Although many still see it as a taboo subject, age is one of the most influential factors in our lives. Our age can determine our opinions, actions, and often, our priorities – even at work.
With different motivational drivers, it has become an ongoing challenge for organisations to understand and adapt to the varying needs of the multigenerational workforce. It is, however, a vital consideration for businesses when it comes to encouraging engagement and boosting productivity.
Getting to grips with what matters most to staff – and acting on these insights – is imperative for a number of reasons. In addition to helping attract and retain the best talent, studies have repeatedly shown that companies with highly engaged teams are more likely to experience greater productivity levels and, in relation, more impressive profit margins. The most prosperous businesses, therefore, are those that can empower each and every individual across the workforce, regardless of which generation they are.
Identifying and interpreting personas
It has been said that up to five generations now coexist in the workplace. While those at the early end of the spectrum are accepting their first jobs and updating their LinkedIn profiles, others are living longer and retiring later.
This has left businesses trying to accommodate groups of employees with contrasting backgrounds, experiences and personal goals. In an attempt to better understand each generation, specific personas have been developed based on when people were born, therefore influencing their working habits and broader characteristics.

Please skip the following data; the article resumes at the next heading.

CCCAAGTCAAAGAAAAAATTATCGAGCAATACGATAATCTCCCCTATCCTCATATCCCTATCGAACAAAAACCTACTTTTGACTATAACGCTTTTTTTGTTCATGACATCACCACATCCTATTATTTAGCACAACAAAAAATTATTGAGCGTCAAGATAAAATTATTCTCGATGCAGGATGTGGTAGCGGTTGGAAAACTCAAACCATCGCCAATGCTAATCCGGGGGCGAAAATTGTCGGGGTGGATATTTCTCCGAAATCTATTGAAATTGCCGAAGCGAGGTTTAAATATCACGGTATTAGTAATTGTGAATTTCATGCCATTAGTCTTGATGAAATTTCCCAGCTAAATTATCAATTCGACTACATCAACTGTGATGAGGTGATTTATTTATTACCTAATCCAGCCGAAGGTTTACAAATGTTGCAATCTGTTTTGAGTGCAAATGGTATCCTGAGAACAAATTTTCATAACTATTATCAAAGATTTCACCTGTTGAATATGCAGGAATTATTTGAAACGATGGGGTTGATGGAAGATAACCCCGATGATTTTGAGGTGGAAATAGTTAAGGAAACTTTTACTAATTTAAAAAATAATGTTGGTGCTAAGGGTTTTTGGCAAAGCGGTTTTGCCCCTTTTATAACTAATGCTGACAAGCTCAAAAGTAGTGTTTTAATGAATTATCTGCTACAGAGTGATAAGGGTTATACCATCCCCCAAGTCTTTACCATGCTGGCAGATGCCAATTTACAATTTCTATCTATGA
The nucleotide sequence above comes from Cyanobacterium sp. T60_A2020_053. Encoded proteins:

However, when it comes to identifying generational personas, it can be difficult to figure out exactly who fits where and what each group really means. It has been said that millennials thrive off of company culture, Baby Boomers crave challenge and thanks to Generation Z, we are seeing an increased desire for work-life harmony. But how many of these stereotypes contain an element of truth, and how do these labels translate in the workplace in relation to engagement?
What matters most
In spite of other differences, our most recent Employee Engagement Survey revealed that the various generations reported almost the same level of engagement within their jobs. However, when the results were broken down, there appeared to be one anomaly – the Baby Boomers. The findings from this group (aged between 55-73) didn’t quite align with those fitting either Millennial (23-38) or Gen Z (18-22) criteria.
When it came to enjoying their role and the work they do (52 per cent), collaborating well with the people they work with (48 per cent), understanding how their work contributes to overall company goals and success (28 per cent), and feeling fairly compensated for their work (26 per cent), Baby Boomers all ranked above average. However, scores were below average – including compared to the other generations – when asked about being part of a great company culture (16 per cent), having a clear growth path and opportunities for career progression (5 per cent), and having a motivating and inspiring CEO (3 per cent).
For Millennials and Gen Z, the primary reasons for being engaged at work were fairly similar, with career progression, a well-balanced workload and company culture topping the list. Those in the Millennial category, however, were 48 per cent more likely to rank pay as a top reason for being disengaged than other generations, with 40 per cent claiming ‘not making enough money’ impacts their engagement.